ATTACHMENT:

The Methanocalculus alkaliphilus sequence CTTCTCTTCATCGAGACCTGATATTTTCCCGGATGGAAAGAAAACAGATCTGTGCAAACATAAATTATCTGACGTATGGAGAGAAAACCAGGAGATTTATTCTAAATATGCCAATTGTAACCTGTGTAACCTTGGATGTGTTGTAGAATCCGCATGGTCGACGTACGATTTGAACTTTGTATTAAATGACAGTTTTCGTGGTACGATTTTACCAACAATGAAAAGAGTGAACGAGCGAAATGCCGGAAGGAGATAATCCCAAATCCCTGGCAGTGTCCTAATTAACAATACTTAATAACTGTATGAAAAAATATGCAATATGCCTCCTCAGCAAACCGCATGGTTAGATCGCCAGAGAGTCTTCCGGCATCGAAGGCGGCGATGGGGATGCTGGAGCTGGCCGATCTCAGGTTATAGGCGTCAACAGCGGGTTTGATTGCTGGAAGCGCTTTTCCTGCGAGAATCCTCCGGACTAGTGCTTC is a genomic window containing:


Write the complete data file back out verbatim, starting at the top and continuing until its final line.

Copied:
The Methanocalculus alkaliphilus sequence CTTCTCTTCATCGAGACCTGATATTTTCCCGGATGGAAAGAAAACAGATCTGTGCAAACATAAATTATCTGACGTATGGAGAGAAAACCAGGAGATTTATTCTAAATATGCCAATTGTAACCTGTGTAACCTTGGATGTGTTGTAGAATCCGCATGGTCGACGTACGATTTGAACTTTGTATTAAATGACAGTTTTCGTGGTACGATTTTACCAACAATGAAAAGAGTGAACGAGCGAAATGCCGGAAGGAGATAATCCCAAATCCCTGGCAGTGTCCTAATTAACAATACTTAATAACTGTATGAAAAAATATGCAATATGCCTCCTCAGCAAACCGCATGGTTAGATCGCCAGAGAGTCTTCCGGCATCGAAGGCGGCGATGGGGATGCTGGAGCTGGCCGATCTCAGGTTATAGGCGTCAACAGCGGGTTTGATTGCTGGAAGCGCTTTTCCTGCGAGAATCCTCCGGACTAGTGCTTC is a genomic window containing: